I don’t believe I ever saw my dad cry.

I was by his side for so many life events, yet never a tear. Until one day, a rare event where he and his three girls were assembled, coming together to make sure everyone was on point for the inevitable events coming, the progression of his dementia.

He told us for him to be upset about what’s happening to him would be a waste.

Laura with her Dad, a retired firefighter.

He sat so calmly and spoke of one day losing his license and the need to live close enough to walk to the store. He fielded questions and listened to my mom and sister announce what would have to be done. Mind you, neither very subtle. Neither one was hearing him. No one was talking WITH him; they were talking AT him. No one was getting what we

 should get from him…

“So,: I asked, “Dad, knowing what you know today, what would you like from us? Is there anything you want us to do for you moving forward?”

His answer was one of the most beautiful late in life answers anyone could ever hope to give.

He told us for him to be upset about what’s happening to him would be a waste. He told us, his life has been so full, so complete, he can’t be angry knowing what comes knocking at his door. He told us, his heart is full though his mind slips.

He proceeded to tell us, he was so grateful and lucky to have three outstanding women in his life. With his breath taken away, and his heart bursting, his words came choppy as he expressed so much love and gratitude for us. Until that day, I had never seen my dad cry. (I am 48.)

As he composed himself, he drifted back into his lifetime love affair with fire and his career – here – words once again flow with ease… as THIS is his comfort zone; THIS is his arena – the fire department and his life long journey and pursuit of being a firefighter. Amidst the stories, he gushed appreciation for a life well spent, in a career he loved. No regrets. Moving forward with appreciation for everything this life has given him.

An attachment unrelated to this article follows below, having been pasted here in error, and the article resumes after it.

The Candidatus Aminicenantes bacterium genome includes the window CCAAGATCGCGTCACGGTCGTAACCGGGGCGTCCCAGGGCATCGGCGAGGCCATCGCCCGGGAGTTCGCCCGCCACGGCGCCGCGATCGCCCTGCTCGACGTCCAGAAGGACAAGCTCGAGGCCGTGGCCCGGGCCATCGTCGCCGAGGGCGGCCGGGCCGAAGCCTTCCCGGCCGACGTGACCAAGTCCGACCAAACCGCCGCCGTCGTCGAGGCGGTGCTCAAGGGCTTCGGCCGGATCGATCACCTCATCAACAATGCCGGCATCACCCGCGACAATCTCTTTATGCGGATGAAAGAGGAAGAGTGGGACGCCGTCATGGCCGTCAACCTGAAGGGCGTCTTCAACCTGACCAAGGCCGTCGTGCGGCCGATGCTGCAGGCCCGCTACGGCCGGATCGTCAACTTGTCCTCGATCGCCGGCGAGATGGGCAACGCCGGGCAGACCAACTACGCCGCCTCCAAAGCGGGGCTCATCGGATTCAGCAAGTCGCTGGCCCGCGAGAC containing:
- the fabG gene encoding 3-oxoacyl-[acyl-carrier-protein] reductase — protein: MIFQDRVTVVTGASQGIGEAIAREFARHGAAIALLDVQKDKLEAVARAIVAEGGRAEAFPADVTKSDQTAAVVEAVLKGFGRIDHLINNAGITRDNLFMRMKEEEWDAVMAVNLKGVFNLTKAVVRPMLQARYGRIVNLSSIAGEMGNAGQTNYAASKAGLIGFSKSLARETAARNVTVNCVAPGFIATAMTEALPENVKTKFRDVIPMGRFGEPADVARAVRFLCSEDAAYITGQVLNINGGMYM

I am so lucky to have drawn a winning ticket from the genetic lottery to have my dad as the man who showed his wife the most respect and admiration a man could. A man who would say, semi serious semi jest, if she ever leaves me, half of everything is hers. 

We built this together. I think he said it because he could drive my mother to the brink, but his commitment to her was 100% solid. He would never leave her, though she could equally drive him crazy. He would acknowledge her sacrifice and hard work that made family what it is. I am so lucky to have had a father who gave to his two girls every opportunity a boy would ever be afforded and then say to us, I never lacked for anything having had girls.

If I take anything from my dad as a life lesson, I take this today… a goal. A goal to be able to look back, not because I am going that direction, but to be able to look back in pure appreciation for the life I have lived. To be able, at any moment in time, to do THAT… would be amazing. This may be the largest gift my dad has ever given me. A drive to move forward in

Lara Brunstrom with her son Jay. Laura is a guest writer for Real Mom Daily.

pursuit of a life I am grateful for. A life well spent.

My dad is not perfect, and he tells me that, and I reassure him, none of us are…

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